We all know about e-commerce. Get ready for m-commerce.
That's short for mobile commerce - as in banking and shopping from your car.
Banking and shopping will make up the greatest share of automotive telematics, says a study by RolandBerger Strategy Consultants.
The study predicts an 'e-vehicle wonderland' by 2004, with automotive telematics subscribers in the United States increasing from 820,000 this year to more than 11 million in 2004.
'Shopping and working while driving saves time, and the mobile office turns a journey into productive time,' said Michael Heidingsfelder, executive vice president of RolandBerger's Troy, Mich., office.
'Clearly, many consumers want the same computing flexibility in their vehicles that they already have in the office and at home, and this requires the intelligent devices to be mobile.'
Drivers will be able to do their grocery shopping, for example, in a traffic jam on the way home from work, Heidingsfelder said. A driver will be able to access a grocery store Web site from the car, order the groceries, pay online with a credit card and pick up the bag, he said.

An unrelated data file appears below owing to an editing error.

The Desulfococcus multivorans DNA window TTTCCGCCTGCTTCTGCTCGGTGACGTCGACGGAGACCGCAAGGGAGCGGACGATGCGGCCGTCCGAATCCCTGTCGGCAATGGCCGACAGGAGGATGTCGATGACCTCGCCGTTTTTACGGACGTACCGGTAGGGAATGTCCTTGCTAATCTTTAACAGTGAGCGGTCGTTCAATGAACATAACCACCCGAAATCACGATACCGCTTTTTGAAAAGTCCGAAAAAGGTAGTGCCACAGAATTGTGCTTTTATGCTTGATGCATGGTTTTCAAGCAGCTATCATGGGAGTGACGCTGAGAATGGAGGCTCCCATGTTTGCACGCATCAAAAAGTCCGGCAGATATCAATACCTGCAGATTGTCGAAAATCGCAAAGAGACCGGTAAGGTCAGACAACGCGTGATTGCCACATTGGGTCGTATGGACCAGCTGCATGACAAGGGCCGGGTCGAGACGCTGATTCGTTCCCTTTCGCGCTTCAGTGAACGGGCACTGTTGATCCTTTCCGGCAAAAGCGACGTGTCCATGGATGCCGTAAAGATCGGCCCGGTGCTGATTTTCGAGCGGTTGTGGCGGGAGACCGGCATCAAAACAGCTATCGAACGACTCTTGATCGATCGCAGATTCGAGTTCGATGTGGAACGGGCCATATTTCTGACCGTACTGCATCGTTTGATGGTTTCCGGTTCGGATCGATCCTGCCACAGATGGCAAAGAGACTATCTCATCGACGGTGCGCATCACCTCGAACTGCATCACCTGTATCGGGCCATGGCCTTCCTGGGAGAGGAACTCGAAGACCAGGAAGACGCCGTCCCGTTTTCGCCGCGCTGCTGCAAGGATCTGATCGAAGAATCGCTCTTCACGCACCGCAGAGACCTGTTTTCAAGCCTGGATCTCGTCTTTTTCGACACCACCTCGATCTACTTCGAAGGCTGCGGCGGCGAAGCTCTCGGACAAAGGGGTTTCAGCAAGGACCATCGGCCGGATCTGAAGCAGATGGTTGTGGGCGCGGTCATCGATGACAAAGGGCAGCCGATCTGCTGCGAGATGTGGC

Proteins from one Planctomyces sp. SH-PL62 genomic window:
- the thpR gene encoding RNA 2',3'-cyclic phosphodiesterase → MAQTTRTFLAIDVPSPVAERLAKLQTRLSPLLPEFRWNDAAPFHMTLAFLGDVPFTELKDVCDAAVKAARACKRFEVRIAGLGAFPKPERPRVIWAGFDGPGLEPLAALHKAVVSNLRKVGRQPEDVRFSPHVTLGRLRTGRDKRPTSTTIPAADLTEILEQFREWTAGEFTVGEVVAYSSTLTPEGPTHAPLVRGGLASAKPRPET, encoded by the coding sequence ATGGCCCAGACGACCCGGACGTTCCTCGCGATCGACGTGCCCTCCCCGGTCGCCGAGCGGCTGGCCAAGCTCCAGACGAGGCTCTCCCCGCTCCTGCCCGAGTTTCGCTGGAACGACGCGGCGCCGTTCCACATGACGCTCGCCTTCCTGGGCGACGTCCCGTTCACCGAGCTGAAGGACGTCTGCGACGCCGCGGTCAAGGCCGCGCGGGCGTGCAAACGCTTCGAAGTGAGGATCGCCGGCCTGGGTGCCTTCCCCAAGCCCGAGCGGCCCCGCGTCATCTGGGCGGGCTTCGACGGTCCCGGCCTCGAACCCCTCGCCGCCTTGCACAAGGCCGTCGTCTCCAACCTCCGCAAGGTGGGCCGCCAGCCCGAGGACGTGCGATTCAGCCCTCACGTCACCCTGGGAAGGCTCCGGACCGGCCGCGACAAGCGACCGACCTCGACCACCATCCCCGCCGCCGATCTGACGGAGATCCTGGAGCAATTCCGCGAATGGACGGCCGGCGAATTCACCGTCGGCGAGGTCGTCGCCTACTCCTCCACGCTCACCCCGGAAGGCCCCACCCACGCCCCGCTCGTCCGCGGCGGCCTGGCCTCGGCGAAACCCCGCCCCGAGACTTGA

Although the study forecasts tremendous growth, it also notes that the perfection of the human-machine interface in vehicles is crucial to that growth.
The size and growth rate of the telematics market will be affected by legislation and regulations affecting cell phone use in moving vehicles, Heidingsfelder said.
To protect the telematics market, automakers and suppliers must reduce the time drivers need to figure out how to use in-vehicle electronic devices. For instance, Heidingsfelder said, SAE has proposed a standard under which completing tasks would require no more than 15 seconds.